Are we trying to be elitist by not explaining our acronyms? Not a good idea to title an article using only the term "EOS," especially when the full term is never given in the article.
Just a thought.
June 14, 2013 12:53 am
You advocate chimping to ETTR...why not shoot in manual mode when ETTR by simply neutralizing the "picture style" settings>exposing the histogram in LV>inputting two of the three camera settings and using the third setting to push that histogram close to the right edge.
June 14, 2013 12:32 am
Brilliant stuff! I wish more people understood and used ETTR, you mention it to most people even seasoned shooters and they look at you with that "You're one of those digital gimmick shooters." looks and think you're odd!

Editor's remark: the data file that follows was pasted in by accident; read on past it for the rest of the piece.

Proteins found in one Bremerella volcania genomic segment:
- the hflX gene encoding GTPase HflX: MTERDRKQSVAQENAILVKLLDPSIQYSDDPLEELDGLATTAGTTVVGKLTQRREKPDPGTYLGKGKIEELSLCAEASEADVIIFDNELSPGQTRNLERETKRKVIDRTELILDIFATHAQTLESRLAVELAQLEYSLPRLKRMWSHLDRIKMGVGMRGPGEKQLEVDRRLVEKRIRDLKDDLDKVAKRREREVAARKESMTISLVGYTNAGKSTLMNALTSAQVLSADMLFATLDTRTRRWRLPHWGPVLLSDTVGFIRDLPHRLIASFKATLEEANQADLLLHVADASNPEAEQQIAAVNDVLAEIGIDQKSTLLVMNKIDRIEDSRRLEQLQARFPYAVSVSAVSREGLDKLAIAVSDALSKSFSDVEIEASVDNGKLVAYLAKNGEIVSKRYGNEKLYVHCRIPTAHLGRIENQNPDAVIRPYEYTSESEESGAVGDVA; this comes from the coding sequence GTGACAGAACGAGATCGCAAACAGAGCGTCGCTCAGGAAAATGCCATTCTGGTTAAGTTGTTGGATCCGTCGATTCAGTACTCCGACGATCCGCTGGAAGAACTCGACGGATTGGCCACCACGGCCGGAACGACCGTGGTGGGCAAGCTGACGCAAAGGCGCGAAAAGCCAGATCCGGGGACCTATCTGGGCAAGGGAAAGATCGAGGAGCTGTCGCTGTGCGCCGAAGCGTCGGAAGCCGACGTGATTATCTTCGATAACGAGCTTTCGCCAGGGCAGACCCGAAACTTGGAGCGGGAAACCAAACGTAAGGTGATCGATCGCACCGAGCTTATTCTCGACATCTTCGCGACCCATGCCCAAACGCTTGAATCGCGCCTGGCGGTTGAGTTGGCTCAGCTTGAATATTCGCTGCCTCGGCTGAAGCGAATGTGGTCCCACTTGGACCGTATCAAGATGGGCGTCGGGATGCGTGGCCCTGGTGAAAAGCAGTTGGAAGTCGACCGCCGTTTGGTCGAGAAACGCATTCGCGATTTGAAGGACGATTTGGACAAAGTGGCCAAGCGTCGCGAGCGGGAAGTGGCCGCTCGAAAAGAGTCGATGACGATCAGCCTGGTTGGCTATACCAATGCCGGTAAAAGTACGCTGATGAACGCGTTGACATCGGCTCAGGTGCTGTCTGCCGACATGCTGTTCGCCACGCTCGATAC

I use it all the time while I'm shooting landscapes, it takes some getting used to seeing your images almost blown out 'cos they're look so overexposed you have to have a leap of faith that the sensor sees all and you put your trust in the almighty histogram! In order for it to work you have to really get into the mindset that the screen image is purely 100% for composition only and trust the histogram as your friend.
June 13, 2013 05:22 pm
Great article and well explained, regardless of the camera used this knowledge can be put to good use. I know from my time working as a photographer that slightly over exposing( without blowing out highlights) gives less visible noise. Regardless of how this works or its explanation it is true.
June 12, 2013 09:18 am
I expose to the right only when shooting RAW and taking the time to shoot carefully.
When I shoot jpeg, I like to use live mode to capture exactly what i see and when i feel lazy.